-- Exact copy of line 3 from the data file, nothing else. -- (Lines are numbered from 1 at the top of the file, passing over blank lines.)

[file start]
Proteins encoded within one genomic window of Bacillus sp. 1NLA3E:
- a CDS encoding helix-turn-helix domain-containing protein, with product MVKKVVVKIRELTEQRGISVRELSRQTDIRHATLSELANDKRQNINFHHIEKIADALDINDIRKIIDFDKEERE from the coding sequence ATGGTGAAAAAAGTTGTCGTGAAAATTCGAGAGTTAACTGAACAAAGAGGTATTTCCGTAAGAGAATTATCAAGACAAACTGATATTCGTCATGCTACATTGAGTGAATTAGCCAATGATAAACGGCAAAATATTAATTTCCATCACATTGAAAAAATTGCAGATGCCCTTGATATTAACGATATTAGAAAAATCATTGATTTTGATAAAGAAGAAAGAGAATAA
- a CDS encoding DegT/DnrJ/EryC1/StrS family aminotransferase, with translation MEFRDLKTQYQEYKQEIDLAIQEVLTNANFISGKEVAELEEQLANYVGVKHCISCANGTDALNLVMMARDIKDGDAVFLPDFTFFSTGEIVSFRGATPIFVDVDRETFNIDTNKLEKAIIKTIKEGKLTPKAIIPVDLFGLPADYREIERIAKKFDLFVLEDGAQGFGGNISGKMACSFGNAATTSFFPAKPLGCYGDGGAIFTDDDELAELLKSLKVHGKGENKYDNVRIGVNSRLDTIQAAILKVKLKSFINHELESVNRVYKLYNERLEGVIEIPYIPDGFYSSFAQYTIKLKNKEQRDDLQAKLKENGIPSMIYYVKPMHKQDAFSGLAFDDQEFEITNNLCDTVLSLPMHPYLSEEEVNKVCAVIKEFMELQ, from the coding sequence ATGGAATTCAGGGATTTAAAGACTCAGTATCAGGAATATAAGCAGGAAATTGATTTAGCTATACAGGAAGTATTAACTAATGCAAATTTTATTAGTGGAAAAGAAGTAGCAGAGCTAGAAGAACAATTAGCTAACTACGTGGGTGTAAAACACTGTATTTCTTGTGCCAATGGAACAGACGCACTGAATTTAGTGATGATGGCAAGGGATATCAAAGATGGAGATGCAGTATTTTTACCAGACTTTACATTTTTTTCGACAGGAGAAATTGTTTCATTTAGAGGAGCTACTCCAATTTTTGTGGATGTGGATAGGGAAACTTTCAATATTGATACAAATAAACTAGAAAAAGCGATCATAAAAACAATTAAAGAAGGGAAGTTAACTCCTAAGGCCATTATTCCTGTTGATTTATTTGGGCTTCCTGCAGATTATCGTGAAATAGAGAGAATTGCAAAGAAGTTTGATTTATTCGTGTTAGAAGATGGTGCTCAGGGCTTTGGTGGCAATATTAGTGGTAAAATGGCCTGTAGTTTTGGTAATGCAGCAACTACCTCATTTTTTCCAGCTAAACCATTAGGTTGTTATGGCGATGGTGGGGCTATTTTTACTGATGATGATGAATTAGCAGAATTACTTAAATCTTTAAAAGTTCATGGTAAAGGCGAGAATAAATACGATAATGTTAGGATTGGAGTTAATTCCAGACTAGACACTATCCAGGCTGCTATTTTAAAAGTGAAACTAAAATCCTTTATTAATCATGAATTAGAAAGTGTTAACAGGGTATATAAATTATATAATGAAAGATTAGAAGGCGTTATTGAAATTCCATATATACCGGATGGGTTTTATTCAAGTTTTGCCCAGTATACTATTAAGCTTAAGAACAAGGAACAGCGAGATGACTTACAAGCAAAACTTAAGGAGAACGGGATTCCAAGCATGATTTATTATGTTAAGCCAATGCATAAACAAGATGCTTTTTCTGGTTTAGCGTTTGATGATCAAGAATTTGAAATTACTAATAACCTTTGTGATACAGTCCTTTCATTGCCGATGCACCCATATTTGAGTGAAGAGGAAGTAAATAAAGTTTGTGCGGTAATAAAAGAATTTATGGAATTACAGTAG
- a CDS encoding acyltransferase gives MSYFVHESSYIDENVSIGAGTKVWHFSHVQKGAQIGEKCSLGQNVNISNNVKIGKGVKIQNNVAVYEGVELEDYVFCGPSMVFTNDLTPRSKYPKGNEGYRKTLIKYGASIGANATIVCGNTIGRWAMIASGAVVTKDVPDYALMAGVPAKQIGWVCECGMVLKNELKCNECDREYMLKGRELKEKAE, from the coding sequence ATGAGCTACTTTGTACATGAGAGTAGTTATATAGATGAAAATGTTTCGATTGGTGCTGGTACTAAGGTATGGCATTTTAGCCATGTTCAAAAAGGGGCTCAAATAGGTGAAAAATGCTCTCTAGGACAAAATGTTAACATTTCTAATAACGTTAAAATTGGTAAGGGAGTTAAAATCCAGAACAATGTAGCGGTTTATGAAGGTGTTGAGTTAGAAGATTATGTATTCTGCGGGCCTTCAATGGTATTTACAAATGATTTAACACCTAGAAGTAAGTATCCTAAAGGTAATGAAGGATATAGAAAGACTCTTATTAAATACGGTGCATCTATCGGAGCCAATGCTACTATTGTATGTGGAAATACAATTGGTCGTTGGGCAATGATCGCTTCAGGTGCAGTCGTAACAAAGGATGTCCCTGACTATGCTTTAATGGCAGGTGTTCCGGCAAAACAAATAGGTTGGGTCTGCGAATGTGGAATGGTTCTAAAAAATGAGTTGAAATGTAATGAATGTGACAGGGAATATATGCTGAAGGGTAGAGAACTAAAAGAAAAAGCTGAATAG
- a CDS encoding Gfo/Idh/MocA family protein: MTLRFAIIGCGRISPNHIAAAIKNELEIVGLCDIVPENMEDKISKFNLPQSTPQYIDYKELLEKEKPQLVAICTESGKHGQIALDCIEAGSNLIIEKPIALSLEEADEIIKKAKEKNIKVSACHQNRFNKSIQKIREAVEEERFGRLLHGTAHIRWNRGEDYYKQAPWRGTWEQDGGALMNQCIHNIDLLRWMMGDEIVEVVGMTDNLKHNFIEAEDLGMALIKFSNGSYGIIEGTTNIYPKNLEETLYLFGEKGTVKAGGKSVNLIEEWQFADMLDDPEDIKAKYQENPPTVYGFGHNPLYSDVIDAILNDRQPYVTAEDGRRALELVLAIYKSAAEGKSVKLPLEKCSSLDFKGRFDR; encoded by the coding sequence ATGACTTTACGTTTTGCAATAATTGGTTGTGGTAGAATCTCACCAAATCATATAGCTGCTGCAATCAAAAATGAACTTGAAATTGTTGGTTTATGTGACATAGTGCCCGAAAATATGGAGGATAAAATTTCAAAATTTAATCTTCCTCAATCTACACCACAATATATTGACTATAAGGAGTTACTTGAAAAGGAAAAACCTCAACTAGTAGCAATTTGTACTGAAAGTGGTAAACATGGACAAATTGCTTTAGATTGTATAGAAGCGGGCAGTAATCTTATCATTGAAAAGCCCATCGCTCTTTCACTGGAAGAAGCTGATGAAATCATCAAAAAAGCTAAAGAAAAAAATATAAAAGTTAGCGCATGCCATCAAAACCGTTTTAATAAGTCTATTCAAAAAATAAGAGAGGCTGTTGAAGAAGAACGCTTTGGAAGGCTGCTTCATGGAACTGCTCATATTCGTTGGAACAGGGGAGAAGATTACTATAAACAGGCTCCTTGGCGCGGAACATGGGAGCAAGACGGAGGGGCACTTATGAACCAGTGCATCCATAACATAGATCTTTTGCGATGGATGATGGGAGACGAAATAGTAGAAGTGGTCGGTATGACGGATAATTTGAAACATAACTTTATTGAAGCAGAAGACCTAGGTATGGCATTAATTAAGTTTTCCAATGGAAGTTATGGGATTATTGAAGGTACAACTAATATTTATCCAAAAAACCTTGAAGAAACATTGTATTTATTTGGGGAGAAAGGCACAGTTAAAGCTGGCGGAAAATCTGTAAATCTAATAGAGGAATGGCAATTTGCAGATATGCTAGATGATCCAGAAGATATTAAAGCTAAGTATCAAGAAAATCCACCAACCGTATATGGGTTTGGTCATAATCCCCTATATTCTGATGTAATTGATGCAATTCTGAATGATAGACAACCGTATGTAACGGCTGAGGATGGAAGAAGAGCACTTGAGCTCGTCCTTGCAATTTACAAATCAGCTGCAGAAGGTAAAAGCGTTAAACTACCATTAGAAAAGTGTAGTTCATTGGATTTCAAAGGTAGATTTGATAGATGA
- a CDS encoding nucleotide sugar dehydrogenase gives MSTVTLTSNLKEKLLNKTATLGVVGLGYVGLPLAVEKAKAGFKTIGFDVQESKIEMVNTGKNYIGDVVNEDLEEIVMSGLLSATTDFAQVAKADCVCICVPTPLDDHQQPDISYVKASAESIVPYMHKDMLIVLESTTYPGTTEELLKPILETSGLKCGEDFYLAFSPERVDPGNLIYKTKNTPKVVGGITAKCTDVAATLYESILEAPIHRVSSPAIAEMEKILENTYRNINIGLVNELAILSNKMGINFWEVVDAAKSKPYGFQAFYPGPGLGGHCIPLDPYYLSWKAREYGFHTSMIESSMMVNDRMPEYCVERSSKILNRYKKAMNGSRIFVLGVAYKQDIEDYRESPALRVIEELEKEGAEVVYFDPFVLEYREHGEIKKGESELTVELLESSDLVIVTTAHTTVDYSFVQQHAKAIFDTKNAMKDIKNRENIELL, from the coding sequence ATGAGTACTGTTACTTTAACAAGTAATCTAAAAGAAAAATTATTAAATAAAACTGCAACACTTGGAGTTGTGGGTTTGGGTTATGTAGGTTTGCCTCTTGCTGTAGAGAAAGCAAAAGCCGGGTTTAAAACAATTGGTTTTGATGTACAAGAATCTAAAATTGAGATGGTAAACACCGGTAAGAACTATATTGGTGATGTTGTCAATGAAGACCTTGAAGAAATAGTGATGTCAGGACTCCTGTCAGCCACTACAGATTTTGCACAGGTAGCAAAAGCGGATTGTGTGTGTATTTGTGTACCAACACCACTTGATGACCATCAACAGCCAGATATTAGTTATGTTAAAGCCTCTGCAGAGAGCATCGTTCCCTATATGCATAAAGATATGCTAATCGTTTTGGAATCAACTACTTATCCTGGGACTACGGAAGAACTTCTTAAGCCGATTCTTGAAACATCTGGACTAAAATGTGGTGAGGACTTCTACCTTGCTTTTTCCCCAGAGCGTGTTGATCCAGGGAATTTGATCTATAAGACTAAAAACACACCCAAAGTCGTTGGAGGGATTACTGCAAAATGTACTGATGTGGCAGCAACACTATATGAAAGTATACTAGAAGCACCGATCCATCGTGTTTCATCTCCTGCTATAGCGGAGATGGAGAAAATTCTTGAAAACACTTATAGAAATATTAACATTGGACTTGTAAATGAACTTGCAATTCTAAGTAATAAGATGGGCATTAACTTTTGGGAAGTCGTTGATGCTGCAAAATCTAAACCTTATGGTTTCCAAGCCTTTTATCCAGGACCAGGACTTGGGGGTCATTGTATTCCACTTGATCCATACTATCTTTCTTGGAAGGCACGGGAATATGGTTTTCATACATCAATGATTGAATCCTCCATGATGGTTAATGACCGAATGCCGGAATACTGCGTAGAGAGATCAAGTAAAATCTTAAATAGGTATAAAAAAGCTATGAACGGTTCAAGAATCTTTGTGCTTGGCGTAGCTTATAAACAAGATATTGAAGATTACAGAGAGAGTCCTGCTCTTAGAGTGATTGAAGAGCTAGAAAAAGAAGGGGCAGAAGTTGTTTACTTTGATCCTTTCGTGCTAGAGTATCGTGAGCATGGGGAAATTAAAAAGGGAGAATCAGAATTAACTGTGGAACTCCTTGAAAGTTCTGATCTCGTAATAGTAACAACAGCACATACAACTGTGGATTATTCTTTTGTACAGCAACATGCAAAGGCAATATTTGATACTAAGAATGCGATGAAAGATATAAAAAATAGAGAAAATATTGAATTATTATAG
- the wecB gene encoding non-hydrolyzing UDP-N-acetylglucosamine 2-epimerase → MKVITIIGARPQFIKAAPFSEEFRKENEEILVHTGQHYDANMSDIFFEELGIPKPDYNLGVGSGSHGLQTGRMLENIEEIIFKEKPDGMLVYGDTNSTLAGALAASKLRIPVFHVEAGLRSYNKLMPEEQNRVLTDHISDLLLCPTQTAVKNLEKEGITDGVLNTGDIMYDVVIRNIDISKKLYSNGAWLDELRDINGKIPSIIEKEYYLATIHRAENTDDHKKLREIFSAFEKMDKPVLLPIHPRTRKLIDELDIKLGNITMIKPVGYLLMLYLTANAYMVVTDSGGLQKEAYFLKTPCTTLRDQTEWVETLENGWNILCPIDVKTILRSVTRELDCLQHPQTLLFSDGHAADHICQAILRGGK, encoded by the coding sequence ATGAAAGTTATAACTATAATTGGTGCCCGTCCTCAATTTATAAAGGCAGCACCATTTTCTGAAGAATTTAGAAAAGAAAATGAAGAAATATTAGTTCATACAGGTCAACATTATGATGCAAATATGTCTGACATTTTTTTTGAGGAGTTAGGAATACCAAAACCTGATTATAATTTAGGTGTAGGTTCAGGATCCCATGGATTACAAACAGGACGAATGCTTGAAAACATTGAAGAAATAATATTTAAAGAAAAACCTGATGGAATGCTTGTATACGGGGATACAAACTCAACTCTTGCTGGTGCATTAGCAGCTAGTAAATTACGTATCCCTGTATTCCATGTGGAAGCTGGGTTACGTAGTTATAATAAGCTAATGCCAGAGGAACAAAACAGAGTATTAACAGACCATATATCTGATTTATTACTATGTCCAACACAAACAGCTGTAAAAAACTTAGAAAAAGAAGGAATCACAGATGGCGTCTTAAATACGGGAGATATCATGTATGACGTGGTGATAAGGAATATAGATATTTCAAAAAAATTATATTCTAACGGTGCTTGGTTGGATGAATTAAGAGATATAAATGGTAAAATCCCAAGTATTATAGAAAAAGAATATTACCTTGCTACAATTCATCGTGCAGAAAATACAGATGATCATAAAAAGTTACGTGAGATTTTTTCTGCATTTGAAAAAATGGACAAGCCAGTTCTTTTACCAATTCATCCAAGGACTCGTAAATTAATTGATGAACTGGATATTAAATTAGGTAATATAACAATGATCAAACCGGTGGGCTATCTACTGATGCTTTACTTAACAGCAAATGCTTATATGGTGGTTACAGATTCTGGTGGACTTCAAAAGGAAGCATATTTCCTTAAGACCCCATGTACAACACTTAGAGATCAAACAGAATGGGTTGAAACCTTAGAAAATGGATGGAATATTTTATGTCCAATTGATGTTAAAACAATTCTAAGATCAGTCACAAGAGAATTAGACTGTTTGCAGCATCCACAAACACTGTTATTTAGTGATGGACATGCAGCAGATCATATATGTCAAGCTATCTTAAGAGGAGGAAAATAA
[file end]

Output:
- a CDS encoding DegT/DnrJ/EryC1/StrS family aminotransferase, with translation MEFRDLKTQYQEYKQEIDLAIQEVLTNANFISGKEVAELEEQLANYVGVKHCISCANGTDALNLVMMARDIKDGDAVFLPDFTFFSTGEIVSFRGATPIFVDVDRETFNIDTNKLEKAIIKTIKEGKLTPKAIIPVDLFGLPADYREIERIAKKFDLFVLEDGAQGFGGNISGKMACSFGNAATTSFFPAKPLGCYGDGGAIFTDDDELAELLKSLKVHGKGENKYDNVRIGVNSRLDTIQAAILKVKLKSFINHELESVNRVYKLYNERLEGVIEIPYIPDGFYSSFAQYTIKLKNKEQRDDLQAKLKENGIPSMIYYVKPMHKQDAFSGLAFDDQEFEITNNLCDTVLSLPMHPYLSEEEVNKVCAVIKEFMELQ, from the coding sequence ATGGAATTCAGGGATTTAAAGACTCAGTATCAGGAATATAAGCAGGAAATTGATTTAGCTATACAGGAAGTATTAACTAATGCAAATTTTATTAGTGGAAAAGAAGTAGCAGAGCTAGAAGAACAATTAGCTAACTACGTGGGTGTAAAACACTGTATTTCTTGTGCCAATGGAACAGACGCACTGAATTTAGTGATGATGGCAAGGGATATCAAAGATGGAGATGCAGTATTTTTACCAGACTTTACATTTTTTTCGACAGGAGAAATTGTTTCATTTAGAGGAGCTACTCCAATTTTTGTGGATGTGGATAGGGAAACTTTCAATATTGATACAAATAAACTAGAAAAAGCGATCATAAAAACAATTAAAGAAGGGAAGTTAACTCCTAAGGCCATTATTCCTGTTGATTTATTTGGGCTTCCTGCAGATTATCGTGAAATAGAGAGAATTGCAAAGAAGTTTGATTTATTCGTGTTAGAAGATGGTGCTCAGGGCTTTGGTGGCAATATTAGTGGTAAAATGGCCTGTAGTTTTGGTAATGCAGCAACTACCTCATTTTTTCCAGCTAAACCATTAGGTTGTTATGGCGATGGTGGGGCTATTTTTACTGATGATGATGAATTAGCAGAATTACTTAAATCTTTAAAAGTTCATGGTAAAGGCGAGAATAAATACGATAATGTTAGGATTGGAGTTAATTCCAGACTAGACACTATCCAGGCTGCTATTTTAAAAGTGAAACTAAAATCCTTTATTAATCATGAATTAGAAAGTGTTAACAGGGTATATAAATTATATAATGAAAGATTAGAAGGCGTTATTGAAATTCCATATATACCGGATGGGTTTTATTCAAGTTTTGCCCAGTATACTATTAAGCTTAAGAACAAGGAACAGCGAGATGACTTACAAGCAAAACTTAAGGAGAACGGGATTCCAAGCATGATTTATTATGTTAAGCCAATGCATAAACAAGATGCTTTTTCTGGTTTAGCGTTTGATGATCAAGAATTTGAAATTACTAATAACCTTTGTGATACAGTCCTTTCATTGCCGATGCACCCATATTTGAGTGAAGAGGAAGTAAATAAAGTTTGTGCGGTAATAAAAGAATTTATGGAATTACAGTAG